Baseball bats have evolved along with the sport of baseball, changing over the decades from the simple and varied wooden sticks of the late 1800s to the modern bats used in Major League Baseball today. The rules of the game govern the materials, form and, in particular, the dimensions of a regulation baseball bat. To be approved for regulation play, each bat must meet these critical measurement standards.
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In 1859, the first rule was introduced concerning the diameter of a bat. The rule stated that a bat could be no larger than 2 1/2 inches in diameter. Eventually, other rulings changed the maximum diameter to 2 3/4 inches. As of 2010, maximum diameter of a Major League Baseball bat was set to 2.61 inches.
In 1869, another rule set the maximum length of a regulation baseball bat to no more than 42 inches. This rule continues to this day in Major League Baseball.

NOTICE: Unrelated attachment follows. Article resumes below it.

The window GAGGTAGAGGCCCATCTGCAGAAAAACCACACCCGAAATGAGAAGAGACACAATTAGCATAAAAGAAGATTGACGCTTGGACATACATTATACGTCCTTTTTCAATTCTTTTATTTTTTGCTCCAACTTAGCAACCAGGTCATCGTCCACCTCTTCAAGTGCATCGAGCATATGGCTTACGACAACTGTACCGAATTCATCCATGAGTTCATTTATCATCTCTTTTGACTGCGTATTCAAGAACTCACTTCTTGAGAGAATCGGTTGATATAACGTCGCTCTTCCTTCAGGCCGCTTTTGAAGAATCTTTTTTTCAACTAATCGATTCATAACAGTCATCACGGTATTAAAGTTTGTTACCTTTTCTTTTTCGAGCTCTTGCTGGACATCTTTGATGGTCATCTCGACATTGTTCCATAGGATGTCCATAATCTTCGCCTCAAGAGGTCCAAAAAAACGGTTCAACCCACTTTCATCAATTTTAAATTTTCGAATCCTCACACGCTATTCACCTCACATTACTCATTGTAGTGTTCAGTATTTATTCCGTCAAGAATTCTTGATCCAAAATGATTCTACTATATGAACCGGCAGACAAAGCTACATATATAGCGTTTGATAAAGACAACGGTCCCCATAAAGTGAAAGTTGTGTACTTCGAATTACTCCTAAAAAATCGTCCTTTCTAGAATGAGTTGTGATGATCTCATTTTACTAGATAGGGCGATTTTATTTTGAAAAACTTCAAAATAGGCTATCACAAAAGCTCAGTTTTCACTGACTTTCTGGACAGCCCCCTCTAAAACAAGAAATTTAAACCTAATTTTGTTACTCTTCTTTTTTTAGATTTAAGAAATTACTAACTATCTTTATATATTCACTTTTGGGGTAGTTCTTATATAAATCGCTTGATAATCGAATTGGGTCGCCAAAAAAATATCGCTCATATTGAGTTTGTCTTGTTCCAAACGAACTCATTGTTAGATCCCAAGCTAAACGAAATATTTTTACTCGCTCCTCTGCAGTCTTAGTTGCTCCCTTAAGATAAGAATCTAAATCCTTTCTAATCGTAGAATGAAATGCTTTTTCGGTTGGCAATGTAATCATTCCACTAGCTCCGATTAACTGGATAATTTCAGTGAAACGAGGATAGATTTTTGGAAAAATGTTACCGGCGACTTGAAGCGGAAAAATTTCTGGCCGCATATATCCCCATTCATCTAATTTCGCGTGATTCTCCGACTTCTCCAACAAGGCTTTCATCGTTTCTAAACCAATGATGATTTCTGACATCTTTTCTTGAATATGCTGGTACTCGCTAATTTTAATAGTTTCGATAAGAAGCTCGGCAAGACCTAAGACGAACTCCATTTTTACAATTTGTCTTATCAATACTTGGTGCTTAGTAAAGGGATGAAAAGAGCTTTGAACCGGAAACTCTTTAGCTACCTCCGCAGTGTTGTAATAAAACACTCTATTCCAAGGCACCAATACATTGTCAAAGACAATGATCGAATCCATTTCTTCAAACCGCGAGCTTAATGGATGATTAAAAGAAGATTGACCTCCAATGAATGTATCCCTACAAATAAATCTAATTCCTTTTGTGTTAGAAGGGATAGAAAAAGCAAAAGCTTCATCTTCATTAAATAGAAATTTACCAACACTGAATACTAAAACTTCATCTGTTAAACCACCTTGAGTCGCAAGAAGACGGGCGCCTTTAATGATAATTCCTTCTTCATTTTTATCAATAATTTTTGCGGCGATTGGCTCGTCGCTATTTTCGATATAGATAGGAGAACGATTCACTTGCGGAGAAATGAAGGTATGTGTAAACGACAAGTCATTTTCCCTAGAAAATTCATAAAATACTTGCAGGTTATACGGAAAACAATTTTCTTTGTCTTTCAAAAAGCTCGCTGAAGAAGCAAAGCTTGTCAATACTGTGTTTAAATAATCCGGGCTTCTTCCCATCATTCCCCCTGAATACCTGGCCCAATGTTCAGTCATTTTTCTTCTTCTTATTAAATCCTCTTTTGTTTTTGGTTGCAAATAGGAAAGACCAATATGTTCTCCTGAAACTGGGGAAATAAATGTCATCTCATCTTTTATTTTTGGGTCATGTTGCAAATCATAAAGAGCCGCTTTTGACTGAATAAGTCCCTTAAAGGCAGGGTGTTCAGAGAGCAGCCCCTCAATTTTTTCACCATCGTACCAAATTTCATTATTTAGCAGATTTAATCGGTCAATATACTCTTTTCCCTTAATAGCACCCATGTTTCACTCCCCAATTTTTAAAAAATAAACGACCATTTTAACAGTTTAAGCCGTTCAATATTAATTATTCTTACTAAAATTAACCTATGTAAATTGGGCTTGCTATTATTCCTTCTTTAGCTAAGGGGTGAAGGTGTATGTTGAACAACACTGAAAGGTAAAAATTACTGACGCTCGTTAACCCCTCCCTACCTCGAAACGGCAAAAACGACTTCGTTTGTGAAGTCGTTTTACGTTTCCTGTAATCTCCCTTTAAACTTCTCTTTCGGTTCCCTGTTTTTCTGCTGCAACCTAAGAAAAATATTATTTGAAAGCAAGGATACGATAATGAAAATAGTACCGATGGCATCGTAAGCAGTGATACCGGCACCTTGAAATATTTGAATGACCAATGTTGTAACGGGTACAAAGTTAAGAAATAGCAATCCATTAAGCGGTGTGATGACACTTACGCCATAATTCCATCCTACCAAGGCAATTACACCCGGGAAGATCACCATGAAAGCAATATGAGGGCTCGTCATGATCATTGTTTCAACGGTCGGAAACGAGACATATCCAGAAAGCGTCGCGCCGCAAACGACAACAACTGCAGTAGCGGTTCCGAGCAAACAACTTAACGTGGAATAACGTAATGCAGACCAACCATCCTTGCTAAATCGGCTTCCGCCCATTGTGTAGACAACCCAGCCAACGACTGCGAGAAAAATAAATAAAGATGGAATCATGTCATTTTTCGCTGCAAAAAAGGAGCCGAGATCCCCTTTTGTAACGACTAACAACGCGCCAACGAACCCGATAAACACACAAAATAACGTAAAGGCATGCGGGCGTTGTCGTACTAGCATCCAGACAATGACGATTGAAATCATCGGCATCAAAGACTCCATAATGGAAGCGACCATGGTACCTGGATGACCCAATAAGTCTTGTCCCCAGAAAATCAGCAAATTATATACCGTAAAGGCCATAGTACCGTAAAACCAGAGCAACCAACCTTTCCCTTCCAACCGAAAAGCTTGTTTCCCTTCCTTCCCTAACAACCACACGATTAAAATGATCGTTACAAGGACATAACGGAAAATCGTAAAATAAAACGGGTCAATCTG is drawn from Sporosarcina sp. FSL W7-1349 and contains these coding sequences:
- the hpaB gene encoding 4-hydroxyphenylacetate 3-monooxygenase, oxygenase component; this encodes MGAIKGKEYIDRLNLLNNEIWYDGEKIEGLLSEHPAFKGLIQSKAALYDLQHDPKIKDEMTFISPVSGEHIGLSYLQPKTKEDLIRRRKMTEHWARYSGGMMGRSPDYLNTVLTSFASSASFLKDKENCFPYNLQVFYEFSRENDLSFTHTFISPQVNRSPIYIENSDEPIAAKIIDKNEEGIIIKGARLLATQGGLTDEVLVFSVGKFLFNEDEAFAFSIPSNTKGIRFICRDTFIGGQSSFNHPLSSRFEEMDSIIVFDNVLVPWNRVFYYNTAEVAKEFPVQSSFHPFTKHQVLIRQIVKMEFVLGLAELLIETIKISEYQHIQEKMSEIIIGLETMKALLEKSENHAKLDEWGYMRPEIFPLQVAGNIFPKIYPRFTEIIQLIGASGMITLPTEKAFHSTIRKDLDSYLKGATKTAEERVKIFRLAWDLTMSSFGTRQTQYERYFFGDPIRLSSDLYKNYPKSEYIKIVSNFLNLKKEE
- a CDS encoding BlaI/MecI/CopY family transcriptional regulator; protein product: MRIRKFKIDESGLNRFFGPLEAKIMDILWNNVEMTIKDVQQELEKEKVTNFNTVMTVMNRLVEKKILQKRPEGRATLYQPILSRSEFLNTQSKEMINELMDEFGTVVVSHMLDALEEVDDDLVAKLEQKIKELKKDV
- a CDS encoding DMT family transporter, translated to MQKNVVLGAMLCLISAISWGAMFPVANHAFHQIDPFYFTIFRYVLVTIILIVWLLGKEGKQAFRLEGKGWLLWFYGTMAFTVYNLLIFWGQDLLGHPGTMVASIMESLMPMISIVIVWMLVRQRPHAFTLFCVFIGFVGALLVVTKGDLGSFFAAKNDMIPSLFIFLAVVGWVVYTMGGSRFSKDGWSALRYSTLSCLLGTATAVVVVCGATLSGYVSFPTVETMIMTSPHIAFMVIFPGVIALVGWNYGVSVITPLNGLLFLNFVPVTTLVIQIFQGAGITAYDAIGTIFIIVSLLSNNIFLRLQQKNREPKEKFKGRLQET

The MLB rules also state that the handle of the bat can be covered with any substance or material, such as pine tar, that improves the grip of the bat for up to 18 inches from the end of the handle. If any substance or material extends beyond that measure, the bat will be removed from sanctioned play.
Some wooden baseball bats have a cupped impression on the end of the bat barrel. The cup must be no deeper that 1 inch and no wider that 2 inches and cannot have any right angles. There can be no foreign substances within the cup.
According to the rules of Major League Baseball, a bat must be a round stick made of solid wood with a smooth surface. No laminated or experimental bats are allowed without approval from the Rules Committee. Bats that are colored in any way must first be approved by the Rules Committee.